DO 174: Securing a Contractor License

Department Order No. 174, series of 2017 (DO 174) issued by the Department of Labor and Employment (DOLE) provides an additional set of guidelines governing contracting and subcontracting.

DO 174 prohibits labor-only contracting, referring to arrangements whereby:

  • The contractor or subcontractor does not employ their right to manage the performance of an employee’s work.
  • Employees recruited and placed by a contractor or subcontractor perform actions that are related directly to the principal’s main business operation.
  • The contractor or subcontractor does not have substantial capital.
  • The contractor or subcontractor does not possess investments in the form of equipment, tools, work premises, machinery, supervision, among others.

Other illicit forms of employment arrangements

  • Contracting out of a job due to a strike or lockout, whether actual or imminent.
  • Contracting out of a job currently being performed by union members and interfering with, restraining, or coercing employees in the exercise of their rights to self-organization.
  • Repeated hiring by the contractor or subcontractor of employees for a brief duration or under an employment contract.
  • The contractor or subcontractor or subcontractor requires employees to sign an antedated letter of resignation, waiver of labor standards, quitclaim releasing them from liability from payment of future claims, or blank payroll prior to being hired as an employee to to continue employment.
  • Such other practices, schemes or employment arrangements designed to circumvent the right of workers to security of tenure.

Significant changes introduced by DO 174

Although most of the provisions stated in previous guidelines governing contracting and subcontracting were maintained, some of the notable changes that were introduced by DO 174 include:

  • The contractor’s registration fee was increased to P100,000, and the capitalization requirement of contractors was increased to P5,000,000. The duration of effectivity for certificates of registration was also reduced to two years.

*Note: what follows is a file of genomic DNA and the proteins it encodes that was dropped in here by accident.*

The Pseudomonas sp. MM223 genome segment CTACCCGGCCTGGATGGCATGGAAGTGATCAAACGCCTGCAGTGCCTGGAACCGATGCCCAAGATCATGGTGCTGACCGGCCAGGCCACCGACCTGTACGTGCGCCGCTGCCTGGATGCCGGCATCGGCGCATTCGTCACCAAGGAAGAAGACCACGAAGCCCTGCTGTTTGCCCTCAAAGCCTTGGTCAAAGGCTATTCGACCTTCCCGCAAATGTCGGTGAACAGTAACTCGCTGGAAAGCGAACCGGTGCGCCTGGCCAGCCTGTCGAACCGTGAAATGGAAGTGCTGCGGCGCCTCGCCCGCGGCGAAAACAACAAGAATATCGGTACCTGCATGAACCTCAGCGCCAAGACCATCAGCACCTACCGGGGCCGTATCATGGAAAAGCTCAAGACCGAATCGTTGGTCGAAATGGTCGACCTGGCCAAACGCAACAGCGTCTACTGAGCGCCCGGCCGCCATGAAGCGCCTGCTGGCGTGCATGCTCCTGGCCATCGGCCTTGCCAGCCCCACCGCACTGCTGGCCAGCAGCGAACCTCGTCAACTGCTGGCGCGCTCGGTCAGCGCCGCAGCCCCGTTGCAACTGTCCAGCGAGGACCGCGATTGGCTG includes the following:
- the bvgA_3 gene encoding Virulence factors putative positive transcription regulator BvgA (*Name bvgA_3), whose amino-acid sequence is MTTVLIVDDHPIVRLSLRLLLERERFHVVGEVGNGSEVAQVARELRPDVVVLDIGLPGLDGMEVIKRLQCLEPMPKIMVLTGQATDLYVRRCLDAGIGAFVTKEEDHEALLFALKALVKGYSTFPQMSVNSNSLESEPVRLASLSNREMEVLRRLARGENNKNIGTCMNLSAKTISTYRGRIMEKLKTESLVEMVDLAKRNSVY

• Requiring employees hired by a contractor or subcontractor to perform existing functions that are already being performed by the principal’s regular employees are prohibited.
  • Contracting work through an in-house cooperative, which merely provides workers to the principal is now considered a prohibited form of employment arrangement.
  • Termination of a service agreement between a contractor and a principal does not automatically result in the termination of the contractor’s employees.

Mandatory registration of contractors and subcontractors

All contractors and subcontractors are required to register under DOLE. Failure to register may be considered an indication that the contractor or subcontractor is engaging in labor-only contracting.

If the DOLE finds sufficient evidence that a contractor or subcontractor is engaged in labor-only contracting or other forms of illicit employment arrangements, the principal shall be considered the direct employer of the employees of the contractor or subcontractor. To that end, the principal will be required by DOLE to regularize these workers.

With the issuance of DO 174 and the Government’s continued campaign against contractualization, companies that are currently engaging the services of contractors or subcontractors are encouraged to ensure that their arrangements comply with the regulations and guidelines governed by DO 174.

If you need additional information regarding DO 174, talk to the experts at Duran & Duran-Schulze Law. Call us today at (+632) 478 5826 or send an email to info@duranschulze.com for more information.

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